Political Prisoner Report, Jan. 8, 2013. Former President Chen Shui-bian sat expressionless several feet in front of me in the middle of his hospital cell. We were in a psychiatric unit at a Republic of China government hospital in Taipei where Chen is now incarcerated for alleged corruption.
On a mission to learn about the fairness of Chen’s trial I asked Chen about the key witness against him, Jeffery Koo, Jr.
“The prosecution made a deal and washed away criminal charges on a fugitive, who fled to Japan. The deal was to testify that I took a bribe that I never did,” explained Chen.
“Koo’s conscience later got to him and he came clear but I am still in jail. The press has cooperated with the prosecution on this and the truth is not known. This is vital,” urged Chen.
Chen Shui-bian has faced a web of charges and appeals by prosecutors bent on keeping him in jail. Keeping track of the allegations facing Chen almost requires a checklist. I asked Chen about his current charges facing him.
“In the moment I am facing eighteen years to life imprisonment. Life imprisonment may be anticipated because of the perjured facts of the old case. They try to involve my son.” Chen complained, “They said they need new evidence to ensure prosecution and they grind and grind and grind. “
“Former candidate James Soong used the remainder of his campaign funds for his son and it was okay. Others are treated in different ways. There are double standards. They lost the first time and now they are trying again.”
“I am innocent,” declared Chen Shui-bian.
I replied to Chen with a question, “You once said you did something not permitted by law, any explanation?”
Chen answered: “In 2008, what I did was permissible by law and not subject to prosecution. After the campaign it is required to account for how you spent the funds, and if you have given away any extra. After the election a report is required. Because of error my accounts did not balance.”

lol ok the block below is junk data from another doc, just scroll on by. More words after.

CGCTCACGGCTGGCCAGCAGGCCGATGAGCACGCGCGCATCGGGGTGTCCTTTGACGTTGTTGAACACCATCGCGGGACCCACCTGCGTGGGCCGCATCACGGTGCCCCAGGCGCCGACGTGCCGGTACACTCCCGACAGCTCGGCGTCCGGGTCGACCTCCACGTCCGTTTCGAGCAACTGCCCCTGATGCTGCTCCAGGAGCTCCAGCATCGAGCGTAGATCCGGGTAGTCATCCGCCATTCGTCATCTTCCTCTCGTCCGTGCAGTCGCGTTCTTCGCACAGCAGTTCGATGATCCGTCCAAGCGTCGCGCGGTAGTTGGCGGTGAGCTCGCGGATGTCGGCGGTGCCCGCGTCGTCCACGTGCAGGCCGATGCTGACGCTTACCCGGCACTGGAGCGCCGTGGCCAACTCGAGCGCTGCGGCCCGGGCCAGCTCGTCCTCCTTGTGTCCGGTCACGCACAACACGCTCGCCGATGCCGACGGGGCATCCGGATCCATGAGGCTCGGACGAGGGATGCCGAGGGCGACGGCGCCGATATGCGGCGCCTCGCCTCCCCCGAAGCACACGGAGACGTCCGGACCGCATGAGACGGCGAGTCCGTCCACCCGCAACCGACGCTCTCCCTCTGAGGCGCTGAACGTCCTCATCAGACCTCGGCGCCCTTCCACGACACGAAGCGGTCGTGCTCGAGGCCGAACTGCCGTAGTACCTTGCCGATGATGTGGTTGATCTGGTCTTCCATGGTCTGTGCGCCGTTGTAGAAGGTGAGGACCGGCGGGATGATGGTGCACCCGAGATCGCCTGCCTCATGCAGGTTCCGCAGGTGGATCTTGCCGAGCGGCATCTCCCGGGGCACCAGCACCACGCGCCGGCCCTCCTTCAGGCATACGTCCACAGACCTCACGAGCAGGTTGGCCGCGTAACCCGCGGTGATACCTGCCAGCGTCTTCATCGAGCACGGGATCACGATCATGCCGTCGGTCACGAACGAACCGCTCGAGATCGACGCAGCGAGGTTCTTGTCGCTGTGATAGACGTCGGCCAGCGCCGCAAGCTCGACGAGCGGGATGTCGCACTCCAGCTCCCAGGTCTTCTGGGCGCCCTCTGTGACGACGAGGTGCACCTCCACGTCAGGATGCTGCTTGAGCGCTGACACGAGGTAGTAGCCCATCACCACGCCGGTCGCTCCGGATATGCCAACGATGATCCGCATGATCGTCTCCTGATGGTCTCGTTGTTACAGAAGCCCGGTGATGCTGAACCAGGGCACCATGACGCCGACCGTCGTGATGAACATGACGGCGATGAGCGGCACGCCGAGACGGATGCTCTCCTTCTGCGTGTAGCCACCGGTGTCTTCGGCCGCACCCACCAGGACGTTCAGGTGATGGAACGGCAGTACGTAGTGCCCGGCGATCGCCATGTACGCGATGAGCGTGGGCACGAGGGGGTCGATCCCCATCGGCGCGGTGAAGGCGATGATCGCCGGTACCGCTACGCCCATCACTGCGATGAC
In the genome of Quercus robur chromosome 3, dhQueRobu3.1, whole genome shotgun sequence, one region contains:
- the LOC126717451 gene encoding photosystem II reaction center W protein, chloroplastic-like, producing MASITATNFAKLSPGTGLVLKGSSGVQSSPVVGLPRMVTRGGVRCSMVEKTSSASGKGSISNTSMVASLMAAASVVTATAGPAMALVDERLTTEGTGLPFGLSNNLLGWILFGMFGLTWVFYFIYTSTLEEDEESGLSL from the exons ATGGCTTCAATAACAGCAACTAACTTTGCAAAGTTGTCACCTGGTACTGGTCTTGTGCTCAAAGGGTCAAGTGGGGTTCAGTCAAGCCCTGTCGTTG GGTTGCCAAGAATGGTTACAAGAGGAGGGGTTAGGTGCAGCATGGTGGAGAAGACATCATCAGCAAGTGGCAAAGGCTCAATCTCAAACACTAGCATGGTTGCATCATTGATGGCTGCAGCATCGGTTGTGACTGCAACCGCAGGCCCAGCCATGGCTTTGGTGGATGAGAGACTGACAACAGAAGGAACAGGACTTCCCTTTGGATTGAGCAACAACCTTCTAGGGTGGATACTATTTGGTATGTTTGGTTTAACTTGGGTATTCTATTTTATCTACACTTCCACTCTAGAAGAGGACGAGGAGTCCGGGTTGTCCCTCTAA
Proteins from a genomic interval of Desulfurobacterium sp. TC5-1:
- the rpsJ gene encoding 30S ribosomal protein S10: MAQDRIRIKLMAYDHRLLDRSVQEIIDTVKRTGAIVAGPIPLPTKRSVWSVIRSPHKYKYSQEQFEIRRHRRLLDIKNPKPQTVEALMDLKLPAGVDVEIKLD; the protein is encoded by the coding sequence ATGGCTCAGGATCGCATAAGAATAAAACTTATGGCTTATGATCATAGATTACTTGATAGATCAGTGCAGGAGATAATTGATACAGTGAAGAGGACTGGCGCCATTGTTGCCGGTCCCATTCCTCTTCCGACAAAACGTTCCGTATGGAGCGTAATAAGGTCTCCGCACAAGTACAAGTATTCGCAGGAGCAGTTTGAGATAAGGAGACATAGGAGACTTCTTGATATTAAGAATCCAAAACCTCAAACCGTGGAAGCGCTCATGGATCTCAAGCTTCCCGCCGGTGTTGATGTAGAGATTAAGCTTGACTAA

“I have been misquoted and misunderstood on what I said and meant. I was trying to speak with an honest conscience,” said Chen.
I asked Chen, “You were a political prisoner in the 1980’s, are you a political prisoner now?”
Chen replied stoically, “In the 1980s a magazine I started made me a political prisoner. I was sentenced for trying to form a new political party but they didn’t call it that, they called it libel instead of free speech. In 1986, I was sentenced to serve months in jail. Now people can call me a political prisoner then but at the time it was considered libel not political. Freedom of speech should allow for the formation for a collaborative new political party.”
“Now I am in jail for doing something which was not corrupt but it cannot be called political. It must wait for time to pass before people can call it political.”
“I am a political prisoner,” said Chen Shui-bian.
“What message would you like me to carry to the English-speaking world?” I asked Chen.
“Treatment of an outgoing president should be upfront and honest. No one in the western democratic world has been treated like I have been treated. I have been cruelly treated. An outgoing president should not be treated in such a cruel way to promote “One Taiwan = One China”. I do not consider myself to really have committed any crimes.”
Chen was blunt, “I was not corrupt.”
“This is a case of collaborative prisoner persecution. There is criticism about the system and this is not acceptable to the higher ups. I have not taken any bribes.”
Chen urged, “The court system must be changed where one judge can find innocence while another sentences to life. The judges should not be political.”
Following the interview Chen shook my hand and aologized he did not remember my 2010 visit, “I am sorry but I have lost some of my memory in prison.”